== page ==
Art & Design

Vickie Hayward

Art & Design

Vickie Hayward

Mug by Chrissie Abbott
Prints by Valerie Phillips 
Tea set by Matt Furie
Props from Hayward's 'ThreeDee' exhibit 
From Hayward's 'ThreeDee' exhibit 

Vickie Hayward’s Jaguar Shoes Collective makes independent venues a platform for artist collaboration. Jaguar has launched the careers of many now successful British artists with exhibits in unconventional places. Artists such as Matt Furie, Chrissie Abbott, and ThisIsIt Collective work with the collective to utilize these atypical spaces, like a busy bar in Shoreditch, or the pages of PosterPaper. Vickie’s next project is an exhibition utilizing light with Milan based artists Carnovsky opening July 28th.

BULLETT: Have you always known you’d go the creative way?

Vickie: I’m from a very practical and creative family, so I imagine it’s in the DNA. My parents gave me a lot freedom growing up to chose my own educational and career path. Over the years I have studied woodwork, blacksmithing, silversmithing, jewelry, ceramics, leather working, and prop building. It would be fair to say I am a jack of all trades, master of none.

Jaguar Shoes and the surrounding businesses you work with are fixtures on the East London circuit. How has organizing projects been different than a traditional gallery?

Each venue generates it’s own income, so our shows aren’t driven through the need to sell work in the same way a gallery would. This allows us the freedom to show whoever we want in whatever format we choose, whether it be via a show or a product. The functionality of the spaces also means that the artist’s approach has to be different to a conventional gallery, our end product is a bespoke installation rather than an exhibition of works.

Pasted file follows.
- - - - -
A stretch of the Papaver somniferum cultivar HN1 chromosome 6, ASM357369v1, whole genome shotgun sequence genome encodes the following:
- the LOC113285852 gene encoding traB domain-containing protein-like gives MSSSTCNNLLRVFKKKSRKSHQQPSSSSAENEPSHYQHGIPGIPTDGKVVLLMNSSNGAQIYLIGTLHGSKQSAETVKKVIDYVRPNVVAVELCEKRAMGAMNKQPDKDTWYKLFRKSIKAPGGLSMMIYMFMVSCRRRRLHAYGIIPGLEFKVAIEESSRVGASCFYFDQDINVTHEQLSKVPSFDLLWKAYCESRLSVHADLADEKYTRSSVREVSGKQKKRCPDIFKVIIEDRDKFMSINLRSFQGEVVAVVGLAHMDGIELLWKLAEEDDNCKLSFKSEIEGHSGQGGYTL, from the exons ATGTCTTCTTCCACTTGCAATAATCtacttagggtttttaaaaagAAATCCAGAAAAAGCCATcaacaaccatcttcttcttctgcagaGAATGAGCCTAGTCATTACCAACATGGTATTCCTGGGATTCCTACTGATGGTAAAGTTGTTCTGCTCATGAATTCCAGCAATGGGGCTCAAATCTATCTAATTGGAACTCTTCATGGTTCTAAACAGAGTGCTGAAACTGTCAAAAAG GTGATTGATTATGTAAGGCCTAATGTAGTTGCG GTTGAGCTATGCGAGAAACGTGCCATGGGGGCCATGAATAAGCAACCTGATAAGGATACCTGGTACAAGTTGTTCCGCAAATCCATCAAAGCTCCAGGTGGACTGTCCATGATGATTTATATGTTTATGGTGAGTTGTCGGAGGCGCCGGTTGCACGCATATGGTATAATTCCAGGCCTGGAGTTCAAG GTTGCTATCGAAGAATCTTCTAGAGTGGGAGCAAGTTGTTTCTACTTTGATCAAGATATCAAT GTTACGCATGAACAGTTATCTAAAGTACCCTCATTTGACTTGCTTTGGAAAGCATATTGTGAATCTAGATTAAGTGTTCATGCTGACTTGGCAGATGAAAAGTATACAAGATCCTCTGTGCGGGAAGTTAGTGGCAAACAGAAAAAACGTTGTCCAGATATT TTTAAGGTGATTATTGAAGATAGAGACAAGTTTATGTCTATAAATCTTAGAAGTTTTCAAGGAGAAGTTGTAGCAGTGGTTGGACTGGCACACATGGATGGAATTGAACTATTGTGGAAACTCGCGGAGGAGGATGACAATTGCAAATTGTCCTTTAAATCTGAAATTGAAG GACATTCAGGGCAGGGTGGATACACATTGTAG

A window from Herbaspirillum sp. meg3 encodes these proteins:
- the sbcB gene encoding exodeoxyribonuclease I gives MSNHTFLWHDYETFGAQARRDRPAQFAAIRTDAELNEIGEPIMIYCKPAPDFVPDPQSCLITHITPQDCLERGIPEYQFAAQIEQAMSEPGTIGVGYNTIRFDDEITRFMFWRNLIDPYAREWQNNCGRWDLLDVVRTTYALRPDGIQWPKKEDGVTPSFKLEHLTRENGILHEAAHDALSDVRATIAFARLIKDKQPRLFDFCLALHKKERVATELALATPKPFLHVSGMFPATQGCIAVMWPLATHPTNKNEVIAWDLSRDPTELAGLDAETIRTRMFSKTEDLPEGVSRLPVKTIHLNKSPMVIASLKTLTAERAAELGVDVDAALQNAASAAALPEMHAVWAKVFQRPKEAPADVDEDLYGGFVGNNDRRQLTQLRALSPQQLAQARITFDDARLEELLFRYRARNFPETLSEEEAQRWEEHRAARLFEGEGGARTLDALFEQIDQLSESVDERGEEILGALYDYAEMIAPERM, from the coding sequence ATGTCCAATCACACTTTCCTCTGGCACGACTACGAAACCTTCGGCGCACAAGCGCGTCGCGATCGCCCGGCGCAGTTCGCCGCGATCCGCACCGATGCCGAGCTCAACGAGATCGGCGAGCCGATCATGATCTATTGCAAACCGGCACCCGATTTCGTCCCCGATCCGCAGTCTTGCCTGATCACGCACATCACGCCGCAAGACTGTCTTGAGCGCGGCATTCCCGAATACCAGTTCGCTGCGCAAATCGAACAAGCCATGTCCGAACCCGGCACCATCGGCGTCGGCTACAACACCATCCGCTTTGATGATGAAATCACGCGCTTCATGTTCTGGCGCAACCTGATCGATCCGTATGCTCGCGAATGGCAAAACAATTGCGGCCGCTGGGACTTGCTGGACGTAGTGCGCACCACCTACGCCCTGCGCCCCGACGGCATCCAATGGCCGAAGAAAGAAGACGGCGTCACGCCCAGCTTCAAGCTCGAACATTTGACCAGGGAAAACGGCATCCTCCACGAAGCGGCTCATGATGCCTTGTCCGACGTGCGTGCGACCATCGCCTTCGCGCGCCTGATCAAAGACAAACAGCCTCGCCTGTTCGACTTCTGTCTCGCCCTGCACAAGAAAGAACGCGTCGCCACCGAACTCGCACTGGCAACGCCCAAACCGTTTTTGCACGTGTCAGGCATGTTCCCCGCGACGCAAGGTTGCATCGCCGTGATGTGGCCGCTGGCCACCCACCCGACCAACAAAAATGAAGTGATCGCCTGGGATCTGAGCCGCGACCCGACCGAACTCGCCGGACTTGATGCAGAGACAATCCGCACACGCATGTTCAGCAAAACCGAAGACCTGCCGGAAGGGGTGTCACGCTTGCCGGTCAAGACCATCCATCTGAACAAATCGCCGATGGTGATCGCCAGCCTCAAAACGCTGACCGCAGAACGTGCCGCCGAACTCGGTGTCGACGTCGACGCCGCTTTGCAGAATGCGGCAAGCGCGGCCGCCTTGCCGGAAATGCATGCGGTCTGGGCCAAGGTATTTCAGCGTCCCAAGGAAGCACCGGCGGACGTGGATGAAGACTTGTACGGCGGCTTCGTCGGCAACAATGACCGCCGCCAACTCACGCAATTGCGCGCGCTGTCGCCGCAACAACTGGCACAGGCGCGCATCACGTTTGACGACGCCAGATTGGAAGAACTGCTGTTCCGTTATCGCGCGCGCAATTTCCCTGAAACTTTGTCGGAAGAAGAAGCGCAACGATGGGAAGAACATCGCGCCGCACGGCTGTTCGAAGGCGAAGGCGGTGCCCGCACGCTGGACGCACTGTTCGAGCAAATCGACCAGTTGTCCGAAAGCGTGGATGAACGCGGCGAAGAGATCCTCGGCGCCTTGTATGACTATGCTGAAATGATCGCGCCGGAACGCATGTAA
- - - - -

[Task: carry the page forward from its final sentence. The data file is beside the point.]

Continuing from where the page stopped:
The last time I visited the bar you had a 3D art show on and there were loads of guys in suits in 3D glasses drinking pints and tripping out – it was brilliant! How did this show come about?

The ‘ThreeDee’ show was kind of my baby, as I had wanted to produce an exhibition in 3D/anaglyph for ages. We’d been working with a few new artists so it just seemed like a good idea to curate a show based around young talent and marry that with a 3D theme. Anaglyph is a dark art and there were moments where I didn’t think it was going to work at all, so I’m really pleased with the great response we’ve had to it.

What are some of your favorite haunts in East London?

Anywhere that there is good food. The Ginger Pig Butchers, St Johns Bread and Wine, The Hawksmoor are some of my favorites, while my number one spot is probably Jody’s Bar which is basically my friend Jody’s flat, half way up the Kingsland Road. He makes the best cocktails and has huge windows from which you can watch everyone you’ve ever met walk past. Sunday mornings are the absolute best– you get to check out the walk of shames which are unreal.

Is there a dream show you’d like to see materialize?

A dream show would be to do what we do, but times ten. It would be amazing to curate something on a museum size scale.

What do you look for in potential collaborators?

Originality in the content of their work and/or in their approach. The work we do is a collaboration, so they need to be open minded and above all else a nice human being.The collaborative’s work can be found in the heart of Shoreditch at DreamBagsJaguarShoes, The Old Shoreditch Station, in the publication PosterPaper, heard on their record label BigDirtyEngine, and worn at fashion store No-One.